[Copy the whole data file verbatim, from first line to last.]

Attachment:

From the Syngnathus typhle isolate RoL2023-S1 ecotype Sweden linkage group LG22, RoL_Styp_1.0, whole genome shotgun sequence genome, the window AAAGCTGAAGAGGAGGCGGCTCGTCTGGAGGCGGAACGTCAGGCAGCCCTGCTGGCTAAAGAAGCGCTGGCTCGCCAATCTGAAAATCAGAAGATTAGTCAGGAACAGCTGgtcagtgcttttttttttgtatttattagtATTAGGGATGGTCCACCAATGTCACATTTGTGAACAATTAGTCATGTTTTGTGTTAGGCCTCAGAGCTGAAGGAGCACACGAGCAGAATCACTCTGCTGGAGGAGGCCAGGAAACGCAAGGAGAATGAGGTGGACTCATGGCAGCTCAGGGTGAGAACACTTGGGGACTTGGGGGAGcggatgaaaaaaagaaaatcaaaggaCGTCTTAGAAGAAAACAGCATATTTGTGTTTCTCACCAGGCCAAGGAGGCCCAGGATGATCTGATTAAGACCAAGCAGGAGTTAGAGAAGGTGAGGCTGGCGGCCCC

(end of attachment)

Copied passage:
From the Syngnathus typhle isolate RoL2023-S1 ecotype Sweden linkage group LG22, RoL_Styp_1.0, whole genome shotgun sequence genome, the window AAAGCTGAAGAGGAGGCGGCTCGTCTGGAGGCGGAACGTCAGGCAGCCCTGCTGGCTAAAGAAGCGCTGGCTCGCCAATCTGAAAATCAGAAGATTAGTCAGGAACAGCTGgtcagtgcttttttttttgtatttattagtATTAGGGATGGTCCACCAATGTCACATTTGTGAACAATTAGTCATGTTTTGTGTTAGGCCTCAGAGCTGAAGGAGCACACGAGCAGAATCACTCTGCTGGAGGAGGCCAGGAAACGCAAGGAGAATGAGGTGGACTCATGGCAGCTCAGGGTGAGAACACTTGGGGACTTGGGGGAGcggatgaaaaaaagaaaatcaaaggaCGTCTTAGAAGAAAACAGCATATTTGTGTTTCTCACCAGGCCAAGGAGGCCCAGGATGATCTGATTAAGACCAAGCAGGAGTTAGAGAAGGTGAGGCTGGCGGCCCC